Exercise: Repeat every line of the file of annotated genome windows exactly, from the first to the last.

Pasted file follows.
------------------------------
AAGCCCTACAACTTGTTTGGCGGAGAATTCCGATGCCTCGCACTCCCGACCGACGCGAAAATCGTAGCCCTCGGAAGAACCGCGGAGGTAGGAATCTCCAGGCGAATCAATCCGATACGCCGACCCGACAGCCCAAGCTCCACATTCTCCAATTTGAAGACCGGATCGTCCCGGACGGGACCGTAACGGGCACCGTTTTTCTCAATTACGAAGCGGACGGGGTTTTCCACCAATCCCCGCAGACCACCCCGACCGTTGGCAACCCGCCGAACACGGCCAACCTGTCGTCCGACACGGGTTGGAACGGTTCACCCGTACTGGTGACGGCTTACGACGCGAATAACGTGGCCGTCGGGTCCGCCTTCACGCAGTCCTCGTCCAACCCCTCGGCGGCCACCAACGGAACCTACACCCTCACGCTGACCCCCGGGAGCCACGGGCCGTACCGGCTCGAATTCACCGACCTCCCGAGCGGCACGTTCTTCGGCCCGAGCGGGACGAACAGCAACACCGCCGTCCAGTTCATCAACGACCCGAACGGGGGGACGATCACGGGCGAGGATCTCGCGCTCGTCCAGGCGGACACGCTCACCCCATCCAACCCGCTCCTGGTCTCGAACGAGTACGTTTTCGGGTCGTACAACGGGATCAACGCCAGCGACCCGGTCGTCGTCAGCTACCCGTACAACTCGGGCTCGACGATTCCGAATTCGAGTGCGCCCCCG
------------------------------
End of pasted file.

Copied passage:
AAGCCCTACAACTTGTTTGGCGGAGAATTCCGATGCCTCGCACTCCCGACCGACGCGAAAATCGTAGCCCTCGGAAGAACCGCGGAGGTAGGAATCTCCAGGCGAATCAATCCGATACGCCGACCCGACAGCCCAAGCTCCACATTCTCCAATTTGAAGACCGGATCGTCCCGGACGGGACCGTAACGGGCACCGTTTTTCTCAATTACGAAGCGGACGGGGTTTTCCACCAATCCCCGCAGACCACCCCGACCGTTGGCAACCCGCCGAACACGGCCAACCTGTCGTCCGACACGGGTTGGAACGGTTCACCCGTACTGGTGACGGCTTACGACGCGAATAACGTGGCCGTCGGGTCCGCCTTCACGCAGTCCTCGTCCAACCCCTCGGCGGCCACCAACGGAACCTACACCCTCACGCTGACCCCCGGGAGCCACGGGCCGTACCGGCTCGAATTCACCGACCTCCCGAGCGGCACGTTCTTCGGCCCGAGCGGGACGAACAGCAACACCGCCGTCCAGTTCATCAACGACCCGAACGGGGGGACGATCACGGGCGAGGATCTCGCGCTCGTCCAGGCGGACACGCTCACCCCATCCAACCCGCTCCTGGTCTCGAACGAGTACGTTTTCGGGTCGTACAACGGGATCAACGCCAGCGACCCGGTCGTCGTCAGCTACCCGTACAACTCGGGCTCGACGATTCCGAATTCGAGTGCGCCCCCG